Japan's Princess Is Stepping Down From Her Royal Title To Marry A Commoner, And The Internet Is Swooning

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In a story that has all of our hearts bursting with love, Japan's Princess Mako is stepping down from her royal title to marry a commoner named Kei Komuro. Twenty-five-year-old Princess Mako of Akishino and Komuro met five years ago in Tokyo while attending the International Christian University, and saying "I do" means that the princess gives up her royal standing. If that's not true love...

This rule is nothing new. The centuries-old imperial law says that if a princess wants to marry a commoner, she has to leave the imperial family. Once the marriage is official, Princess Mako will no longer have her title. The Imperial Household itself confirmed to CNN that an engagement is in the works for the two lovebirds. At this time, Komuro, also 25 and a graduate student who works at a law firm, has simply said, "When the right time comes, I'd like to talk about it." Yes, we'd like this too. Komuro sounds like a normal dude: Japanese media reports say he likes being by the ocean, skiing, playing the violin, and cooking. Cooking? That's all I need to know. He's a keeper.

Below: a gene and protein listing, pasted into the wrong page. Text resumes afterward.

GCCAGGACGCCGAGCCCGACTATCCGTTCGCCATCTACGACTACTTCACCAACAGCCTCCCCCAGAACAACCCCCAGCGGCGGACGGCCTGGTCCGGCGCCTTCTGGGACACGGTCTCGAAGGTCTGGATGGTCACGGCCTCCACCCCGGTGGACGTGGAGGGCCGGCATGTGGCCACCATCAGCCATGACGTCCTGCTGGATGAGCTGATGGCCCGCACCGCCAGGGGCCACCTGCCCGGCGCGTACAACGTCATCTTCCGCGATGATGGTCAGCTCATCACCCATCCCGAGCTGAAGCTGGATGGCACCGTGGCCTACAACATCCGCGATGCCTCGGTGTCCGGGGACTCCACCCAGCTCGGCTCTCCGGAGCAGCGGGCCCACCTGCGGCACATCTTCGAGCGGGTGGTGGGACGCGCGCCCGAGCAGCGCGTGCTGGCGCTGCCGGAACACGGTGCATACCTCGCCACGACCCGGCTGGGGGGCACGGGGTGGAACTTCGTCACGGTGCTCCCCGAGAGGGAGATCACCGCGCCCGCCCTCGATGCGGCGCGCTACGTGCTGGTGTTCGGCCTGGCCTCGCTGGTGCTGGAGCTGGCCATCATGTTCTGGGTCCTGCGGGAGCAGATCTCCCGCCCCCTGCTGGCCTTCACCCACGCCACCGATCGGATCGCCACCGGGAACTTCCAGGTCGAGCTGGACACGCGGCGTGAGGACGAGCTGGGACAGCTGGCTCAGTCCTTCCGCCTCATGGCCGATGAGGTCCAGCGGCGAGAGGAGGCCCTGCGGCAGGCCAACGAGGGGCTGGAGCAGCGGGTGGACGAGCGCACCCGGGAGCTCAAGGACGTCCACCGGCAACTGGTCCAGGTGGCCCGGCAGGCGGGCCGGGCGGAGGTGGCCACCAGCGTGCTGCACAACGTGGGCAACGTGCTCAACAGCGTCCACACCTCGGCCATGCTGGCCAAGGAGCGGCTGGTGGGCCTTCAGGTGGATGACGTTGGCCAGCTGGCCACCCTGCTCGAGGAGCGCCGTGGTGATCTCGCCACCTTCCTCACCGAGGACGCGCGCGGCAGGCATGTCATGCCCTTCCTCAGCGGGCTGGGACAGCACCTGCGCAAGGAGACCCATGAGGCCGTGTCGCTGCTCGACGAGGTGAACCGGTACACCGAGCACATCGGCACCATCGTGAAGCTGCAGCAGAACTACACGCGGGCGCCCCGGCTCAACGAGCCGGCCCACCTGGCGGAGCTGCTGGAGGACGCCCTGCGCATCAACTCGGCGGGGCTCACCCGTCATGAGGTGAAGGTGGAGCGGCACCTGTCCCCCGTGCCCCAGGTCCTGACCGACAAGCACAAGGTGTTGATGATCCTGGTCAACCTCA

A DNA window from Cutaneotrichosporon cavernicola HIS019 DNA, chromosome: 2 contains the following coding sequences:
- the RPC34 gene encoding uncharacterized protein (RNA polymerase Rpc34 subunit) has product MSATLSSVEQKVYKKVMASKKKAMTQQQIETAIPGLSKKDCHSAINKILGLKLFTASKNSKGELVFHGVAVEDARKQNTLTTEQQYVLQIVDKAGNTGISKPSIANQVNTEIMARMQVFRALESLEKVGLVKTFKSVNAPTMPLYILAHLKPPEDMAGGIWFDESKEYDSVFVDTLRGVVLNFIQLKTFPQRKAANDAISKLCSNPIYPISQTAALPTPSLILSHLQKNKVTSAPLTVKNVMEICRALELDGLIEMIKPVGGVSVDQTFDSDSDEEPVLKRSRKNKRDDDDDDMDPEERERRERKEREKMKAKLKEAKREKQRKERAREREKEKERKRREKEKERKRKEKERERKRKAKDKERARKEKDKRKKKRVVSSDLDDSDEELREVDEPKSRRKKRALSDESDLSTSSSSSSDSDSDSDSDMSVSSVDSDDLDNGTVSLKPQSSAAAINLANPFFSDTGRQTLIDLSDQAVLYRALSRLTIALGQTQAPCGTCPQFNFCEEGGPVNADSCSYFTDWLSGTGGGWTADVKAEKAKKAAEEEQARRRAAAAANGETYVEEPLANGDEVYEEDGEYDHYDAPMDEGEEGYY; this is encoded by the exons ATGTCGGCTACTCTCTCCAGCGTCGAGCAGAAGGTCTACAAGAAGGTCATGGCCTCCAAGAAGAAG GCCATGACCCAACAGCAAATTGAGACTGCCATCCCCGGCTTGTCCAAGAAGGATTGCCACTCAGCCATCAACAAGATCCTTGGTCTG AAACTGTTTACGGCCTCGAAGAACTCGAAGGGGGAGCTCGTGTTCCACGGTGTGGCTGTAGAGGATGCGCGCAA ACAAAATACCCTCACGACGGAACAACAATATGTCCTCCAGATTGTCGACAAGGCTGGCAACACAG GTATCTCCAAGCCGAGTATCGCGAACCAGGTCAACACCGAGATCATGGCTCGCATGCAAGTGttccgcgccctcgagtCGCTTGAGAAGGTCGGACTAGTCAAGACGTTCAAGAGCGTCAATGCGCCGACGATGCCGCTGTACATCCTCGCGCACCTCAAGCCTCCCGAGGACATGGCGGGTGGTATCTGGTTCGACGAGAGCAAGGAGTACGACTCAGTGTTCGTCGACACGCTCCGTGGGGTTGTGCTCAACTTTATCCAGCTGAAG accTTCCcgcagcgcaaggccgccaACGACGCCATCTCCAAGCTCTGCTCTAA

Princess Mako isn't the first member of the imperial family to choose love over royalty.

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Her aunt, Sayako, did the same thing when she married a town planner by the name of Yoshiki Kuroda back in 2005. These women really know how to put every other love story to shame. (Kidding! Not really.)

The Japanese imperial family members aren't alone, either. If the whole royal-marrying-a-commoner thing sounds familiar, that's because it is, although the laws vary — meaning sometimes the opposite happens and a commoner becomes royalty (um, yes please). Grace Kelly officially became the Princess of Monaco when she married Prince Rainier. Kate Middleton married William and became the Duchess of Cambridge. And in perhaps one of the most widely publicized marriages of all, Lady Diana Spencer became the Princess of Wales after dating and marrying Prince Charles, although they later divorced.

Still, these people really redefine the whole concept of "relationship goals." I mean, I think the story about how I met my fiancé on Tinder is pretty epic, but this just takes things to a whole new level. It also really makes me want to watch The Princess Diaries. This is the stuff fairytales are made of.

Imperial law says that the throne can only be passed down to male heirs, but Princess Mako has undoubtedly played a special role in the family regardless — which makes it even sweeter that she's willing to give it all up for love. Heart. Melting. Send. Help.